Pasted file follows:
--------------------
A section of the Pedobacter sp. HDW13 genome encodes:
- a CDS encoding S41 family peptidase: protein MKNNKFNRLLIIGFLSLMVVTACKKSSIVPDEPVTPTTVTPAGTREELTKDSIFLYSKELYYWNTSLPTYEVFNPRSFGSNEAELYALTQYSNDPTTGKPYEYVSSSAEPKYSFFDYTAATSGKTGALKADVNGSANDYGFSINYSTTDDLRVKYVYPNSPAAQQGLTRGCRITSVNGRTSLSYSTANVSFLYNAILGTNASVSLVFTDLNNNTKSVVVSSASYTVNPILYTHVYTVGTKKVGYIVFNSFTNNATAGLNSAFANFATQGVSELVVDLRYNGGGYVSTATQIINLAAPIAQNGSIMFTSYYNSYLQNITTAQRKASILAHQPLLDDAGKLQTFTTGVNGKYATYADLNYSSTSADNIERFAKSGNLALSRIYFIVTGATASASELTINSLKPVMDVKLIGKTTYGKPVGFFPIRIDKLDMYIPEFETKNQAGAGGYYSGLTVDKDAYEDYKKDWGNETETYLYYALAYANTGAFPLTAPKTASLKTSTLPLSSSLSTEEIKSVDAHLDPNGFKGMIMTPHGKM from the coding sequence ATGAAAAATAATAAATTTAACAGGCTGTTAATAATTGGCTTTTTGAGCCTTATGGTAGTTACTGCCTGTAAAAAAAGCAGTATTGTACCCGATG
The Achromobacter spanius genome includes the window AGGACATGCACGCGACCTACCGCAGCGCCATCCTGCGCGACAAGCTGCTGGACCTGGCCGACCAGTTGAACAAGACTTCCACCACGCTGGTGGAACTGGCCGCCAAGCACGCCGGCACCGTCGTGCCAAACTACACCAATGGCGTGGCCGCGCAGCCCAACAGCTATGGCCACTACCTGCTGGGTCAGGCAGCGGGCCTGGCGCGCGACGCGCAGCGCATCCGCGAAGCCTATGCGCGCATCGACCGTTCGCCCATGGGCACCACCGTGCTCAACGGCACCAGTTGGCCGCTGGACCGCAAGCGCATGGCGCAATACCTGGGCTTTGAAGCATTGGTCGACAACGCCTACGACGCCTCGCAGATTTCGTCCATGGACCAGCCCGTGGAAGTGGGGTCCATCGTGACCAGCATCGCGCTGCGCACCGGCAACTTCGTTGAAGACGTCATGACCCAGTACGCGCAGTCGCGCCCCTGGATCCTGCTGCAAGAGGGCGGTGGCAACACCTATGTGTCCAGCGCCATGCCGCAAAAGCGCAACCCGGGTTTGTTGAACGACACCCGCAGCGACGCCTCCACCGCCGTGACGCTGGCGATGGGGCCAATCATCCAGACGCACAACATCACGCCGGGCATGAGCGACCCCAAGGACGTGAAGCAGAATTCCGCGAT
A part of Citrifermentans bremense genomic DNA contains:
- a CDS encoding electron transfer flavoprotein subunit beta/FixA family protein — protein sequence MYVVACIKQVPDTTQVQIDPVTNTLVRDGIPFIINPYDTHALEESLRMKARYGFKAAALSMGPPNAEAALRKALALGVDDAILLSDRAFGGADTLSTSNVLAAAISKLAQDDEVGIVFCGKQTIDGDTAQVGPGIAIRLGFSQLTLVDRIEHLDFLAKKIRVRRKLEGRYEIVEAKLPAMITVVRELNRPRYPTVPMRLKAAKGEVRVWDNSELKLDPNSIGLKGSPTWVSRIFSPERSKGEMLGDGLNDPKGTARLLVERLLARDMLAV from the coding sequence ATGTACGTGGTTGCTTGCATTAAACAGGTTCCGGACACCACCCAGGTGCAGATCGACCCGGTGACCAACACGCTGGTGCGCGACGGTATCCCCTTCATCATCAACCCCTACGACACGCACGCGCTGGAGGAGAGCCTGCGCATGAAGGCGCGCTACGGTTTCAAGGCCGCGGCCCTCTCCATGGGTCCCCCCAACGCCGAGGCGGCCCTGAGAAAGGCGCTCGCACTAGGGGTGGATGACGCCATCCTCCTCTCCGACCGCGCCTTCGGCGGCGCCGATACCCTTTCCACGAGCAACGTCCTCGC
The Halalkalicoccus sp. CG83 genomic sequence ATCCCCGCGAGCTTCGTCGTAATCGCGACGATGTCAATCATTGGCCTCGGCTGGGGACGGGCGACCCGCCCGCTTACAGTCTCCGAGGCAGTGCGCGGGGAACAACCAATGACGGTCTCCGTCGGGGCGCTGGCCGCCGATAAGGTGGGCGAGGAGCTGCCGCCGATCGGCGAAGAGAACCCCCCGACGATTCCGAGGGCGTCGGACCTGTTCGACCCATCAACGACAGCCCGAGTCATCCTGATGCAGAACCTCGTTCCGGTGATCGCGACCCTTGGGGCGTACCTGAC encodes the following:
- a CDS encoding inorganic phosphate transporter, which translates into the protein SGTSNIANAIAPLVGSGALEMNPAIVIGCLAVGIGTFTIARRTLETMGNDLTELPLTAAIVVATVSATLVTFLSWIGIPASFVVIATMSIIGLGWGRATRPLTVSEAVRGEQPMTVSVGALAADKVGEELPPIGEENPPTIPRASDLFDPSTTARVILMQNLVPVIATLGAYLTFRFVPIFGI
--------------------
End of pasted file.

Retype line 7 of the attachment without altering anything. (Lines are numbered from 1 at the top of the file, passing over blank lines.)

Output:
- a CDS encoding inorganic phosphate transporter, which translates into the protein SGTSNIANAIAPLVGSGALEMNPAIVIGCLAVGIGTFTIARRTLETMGNDLTELPLTAAIVVATVSATLVTFLSWIGIPASFVVIATMSIIGLGWGRATRPLTVSEAVRGEQPMTVSVGALAADKVGEELPPIGEENPPTIPRASDLFDPSTTARVILMQNLVPVIATLGAYLTFRFVPIFGI